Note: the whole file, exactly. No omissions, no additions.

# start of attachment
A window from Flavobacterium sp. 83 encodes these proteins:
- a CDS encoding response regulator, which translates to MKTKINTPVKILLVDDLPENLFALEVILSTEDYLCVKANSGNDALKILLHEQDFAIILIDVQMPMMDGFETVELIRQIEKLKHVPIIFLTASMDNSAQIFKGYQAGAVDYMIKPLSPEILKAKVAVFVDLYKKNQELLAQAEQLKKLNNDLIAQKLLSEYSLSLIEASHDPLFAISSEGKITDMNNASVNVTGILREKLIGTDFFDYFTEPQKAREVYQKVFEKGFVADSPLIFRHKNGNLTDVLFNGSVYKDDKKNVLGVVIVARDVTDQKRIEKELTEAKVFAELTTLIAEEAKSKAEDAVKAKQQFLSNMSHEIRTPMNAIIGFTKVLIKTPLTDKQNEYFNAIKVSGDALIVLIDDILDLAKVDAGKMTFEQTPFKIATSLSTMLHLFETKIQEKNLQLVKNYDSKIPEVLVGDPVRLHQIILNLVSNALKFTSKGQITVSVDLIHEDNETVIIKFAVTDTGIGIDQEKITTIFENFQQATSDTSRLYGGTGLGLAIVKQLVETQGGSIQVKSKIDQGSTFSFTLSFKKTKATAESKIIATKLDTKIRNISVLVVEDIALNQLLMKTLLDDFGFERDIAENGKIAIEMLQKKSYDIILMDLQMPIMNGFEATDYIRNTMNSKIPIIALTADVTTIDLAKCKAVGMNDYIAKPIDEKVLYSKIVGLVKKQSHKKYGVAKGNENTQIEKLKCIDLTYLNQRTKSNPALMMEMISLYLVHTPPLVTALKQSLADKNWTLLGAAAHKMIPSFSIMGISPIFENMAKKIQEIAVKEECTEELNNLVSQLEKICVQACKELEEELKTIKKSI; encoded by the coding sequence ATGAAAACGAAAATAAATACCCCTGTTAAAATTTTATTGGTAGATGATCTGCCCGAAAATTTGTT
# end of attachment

A window from Flavobacterium sp. 83 encodes these proteins:
- a CDS encoding response regulator, which translates to MKTKINTPVKILLVDDLPENLFALEVILSTEDYLCVKANSGNDALKILLHEQDFAIILIDVQMPMMDGFETVELIRQIEKLKHVPIIFLTASMDNSAQIFKGYQAGAVDYMIKPLSPEILKAKVAVFVDLYKKNQELLAQAEQLKKLNNDLIAQKLLSEYSLSLIEASHDPLFAISSEGKITDMNNASVNVTGILREKLIGTDFFDYFTEPQKAREVYQKVFEKGFVADSPLIFRHKNGNLTDVLFNGSVYKDDKKNVLGVVIVARDVTDQKRIEKELTEAKVFAELTTLIAEEAKSKAEDAVKAKQQFLSNMSHEIRTPMNAIIGFTKVLIKTPLTDKQNEYFNAIKVSGDALIVLIDDILDLAKVDAGKMTFEQTPFKIATSLSTMLHLFETKIQEKNLQLVKNYDSKIPEVLVGDPVRLHQIILNLVSNALKFTSKGQITVSVDLIHEDNETVIIKFAVTDTGIGIDQEKITTIFENFQQATSDTSRLYGGTGLGLAIVKQLVETQGGSIQVKSKIDQGSTFSFTLSFKKTKATAESKIIATKLDTKIRNISVLVVEDIALNQLLMKTLLDDFGFERDIAENGKIAIEMLQKKSYDIILMDLQMPIMNGFEATDYIRNTMNSKIPIIALTADVTTIDLAKCKAVGMNDYIAKPIDEKVLYSKIVGLVKKQSHKKYGVAKGNENTQIEKLKCIDLTYLNQRTKSNPALMMEMISLYLVHTPPLVTALKQSLADKNWTLLGAAAHKMIPSFSIMGISPIFENMAKKIQEIAVKEECTEELNNLVSQLEKICVQACKELEEELKTIKKSI; encoded by the coding sequence ATGAAAACGAAAATAAATACCCCTGTTAAAATTTTATTGGTAGATGATCTGCCCGAAAATTTGTT